SHOP: Blade teeth are available in several shapes and settings, which can be confusing. What are the most important things to consider in deciding which tooth size and tooth setting is the best option for a particular application?
GORDON: Looking at bimetal blades, the good news is that most of the manufacturers, Starrett included, will point you in the right direction. For example, let’s say you wanted an 18-tooth blade, typically you will get a regular set blade or a wavy set blade. A wavy set blade is for very thin material.. As you get coarser with regards to tooth shape, options become more limited. Most of the production bands are going to be positive rake from the majority of manufacturers. Most general-purpose blades will be 0 to a 3 or 4-degree positive rake, something that takes abuse better. The advantage of a positive rake is that it’s going to cut faster because it’s more aggressive. The disadvantage of a positive rake is that it’s not going to take abuse as well as your standard general-purpose blade. Knowing what you want to do with it is an important part of the equation. The shop cutting a wide range of shapes and materials, rather than hundreds of pieces of the same material, can use a general-purpose blade, which will take the abuse from cutting through different materials and shapes better than a full-on production positive rake. For example, if a shop is cutting four-inch rounds of stainless steel all day, then a production oriented blade is a good choice for productivity and value.
The most important thing with regards to the teeth, is the number of teeth in the material. Too many or too few teeth will cause a problem. That’s where the operator that cuts a little bit of everything can run into issues, if choosing a middle ground for the number of teeth The bottom line is no fewer than three teeth per inch in the material at all times. There are a lot of caveats with that, but it gets you in the ballpark. For example, if you have a one-inch piece of aluminum and put three teeth into it, it’s going to blast through it without any issues whatsoever. However, if that same one-inch piece of material is Inconel, a three-tooth blade will likely have teeth break off because they won’t have the chance to penetrate fully. The three teeth per inch is a standard number for everything under the sun, but it has to be understood there are exceptions to every rule.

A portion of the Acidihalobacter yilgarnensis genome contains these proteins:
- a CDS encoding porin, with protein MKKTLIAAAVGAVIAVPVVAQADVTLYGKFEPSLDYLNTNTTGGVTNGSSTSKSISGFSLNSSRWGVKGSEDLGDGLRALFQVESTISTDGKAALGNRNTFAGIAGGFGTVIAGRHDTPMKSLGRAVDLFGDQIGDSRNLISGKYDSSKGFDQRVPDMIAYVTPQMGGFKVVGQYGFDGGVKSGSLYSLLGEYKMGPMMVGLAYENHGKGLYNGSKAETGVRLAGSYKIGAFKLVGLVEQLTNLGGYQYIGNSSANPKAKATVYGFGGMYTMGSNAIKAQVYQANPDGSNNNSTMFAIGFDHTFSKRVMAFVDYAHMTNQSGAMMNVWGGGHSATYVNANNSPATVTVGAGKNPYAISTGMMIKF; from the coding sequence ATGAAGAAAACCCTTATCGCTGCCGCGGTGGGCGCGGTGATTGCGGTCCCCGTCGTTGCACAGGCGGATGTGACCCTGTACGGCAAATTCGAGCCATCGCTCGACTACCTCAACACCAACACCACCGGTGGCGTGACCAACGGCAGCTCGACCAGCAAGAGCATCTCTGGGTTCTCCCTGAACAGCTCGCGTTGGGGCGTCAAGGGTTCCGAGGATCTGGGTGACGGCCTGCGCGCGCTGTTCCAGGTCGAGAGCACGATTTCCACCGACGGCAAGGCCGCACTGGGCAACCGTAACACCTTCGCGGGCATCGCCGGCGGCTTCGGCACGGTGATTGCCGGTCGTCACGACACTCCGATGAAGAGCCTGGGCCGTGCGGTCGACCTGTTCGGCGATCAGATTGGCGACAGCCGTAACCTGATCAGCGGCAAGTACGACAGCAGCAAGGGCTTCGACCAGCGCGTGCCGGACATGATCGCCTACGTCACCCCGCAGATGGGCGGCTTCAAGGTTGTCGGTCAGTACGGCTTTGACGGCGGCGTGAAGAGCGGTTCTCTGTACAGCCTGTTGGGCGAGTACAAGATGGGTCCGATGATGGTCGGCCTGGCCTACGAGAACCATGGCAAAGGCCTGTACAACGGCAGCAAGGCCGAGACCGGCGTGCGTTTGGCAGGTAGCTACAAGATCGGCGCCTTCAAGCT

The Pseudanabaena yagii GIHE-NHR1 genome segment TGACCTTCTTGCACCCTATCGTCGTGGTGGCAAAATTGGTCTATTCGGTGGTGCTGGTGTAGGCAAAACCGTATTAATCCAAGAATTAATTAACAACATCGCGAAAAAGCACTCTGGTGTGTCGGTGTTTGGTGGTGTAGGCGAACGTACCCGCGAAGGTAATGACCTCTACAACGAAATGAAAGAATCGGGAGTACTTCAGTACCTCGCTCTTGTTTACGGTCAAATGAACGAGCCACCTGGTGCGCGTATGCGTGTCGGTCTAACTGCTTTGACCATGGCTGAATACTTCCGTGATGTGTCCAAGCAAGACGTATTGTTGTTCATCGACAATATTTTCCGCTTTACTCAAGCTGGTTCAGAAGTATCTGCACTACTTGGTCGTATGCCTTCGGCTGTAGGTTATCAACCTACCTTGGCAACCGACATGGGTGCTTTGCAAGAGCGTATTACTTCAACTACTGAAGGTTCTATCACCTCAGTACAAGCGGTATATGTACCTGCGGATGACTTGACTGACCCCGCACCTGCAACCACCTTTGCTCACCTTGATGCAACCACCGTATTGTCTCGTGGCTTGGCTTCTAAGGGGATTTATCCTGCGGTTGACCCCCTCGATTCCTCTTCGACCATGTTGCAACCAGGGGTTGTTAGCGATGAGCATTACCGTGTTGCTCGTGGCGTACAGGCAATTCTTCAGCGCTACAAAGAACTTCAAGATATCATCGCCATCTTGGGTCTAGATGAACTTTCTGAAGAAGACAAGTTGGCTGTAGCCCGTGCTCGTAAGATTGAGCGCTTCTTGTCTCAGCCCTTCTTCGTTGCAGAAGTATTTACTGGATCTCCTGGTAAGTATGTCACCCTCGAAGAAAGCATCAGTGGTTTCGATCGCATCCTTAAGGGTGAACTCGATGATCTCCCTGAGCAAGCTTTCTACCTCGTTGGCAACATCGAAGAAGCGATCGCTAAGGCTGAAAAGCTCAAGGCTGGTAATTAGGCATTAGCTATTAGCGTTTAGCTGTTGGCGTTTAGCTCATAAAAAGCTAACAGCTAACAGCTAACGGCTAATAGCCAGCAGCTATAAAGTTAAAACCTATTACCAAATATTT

Too many teeth will cause a problem as well. So, let’s say you are cutting two-inch Inconel with a 10/14, it will cut it, but it will be a very slow process. If you’re cutting two-inch aluminum with 10/14 the teeth will rip off, due to the gullets and teeth loading up with material. All cutting tools are basically the same, it’s a load issue that requires attention. There is a chip load on each tooth and you have to have the gullet capacity and the ability of the tooth to penetrate, fill up that gullet and evacuate the chips. In general, 24 teeth per inch is the maximum. On average, we might shoot for the 10-12 range, but it depends on the material. With aluminum you can get away with a coarse blade, because it’s so soft there won’t be issues with penetration. On the other end of the spectrum, Inconel is so hard that there should be more cutters engaged. You will not have issues with filling up the gullet because it does not pull a big chip. The biggest concern is the customer trying to cut a wide range of materials with one blade, and trying to come up with a middle ground for tooth pitch. The trick is to consider the material you are cutting the most and get yourself in the ballpark.
Jay K Gordon is the North America sales manager, saws and hand tools, for The L.S. Starrett Company.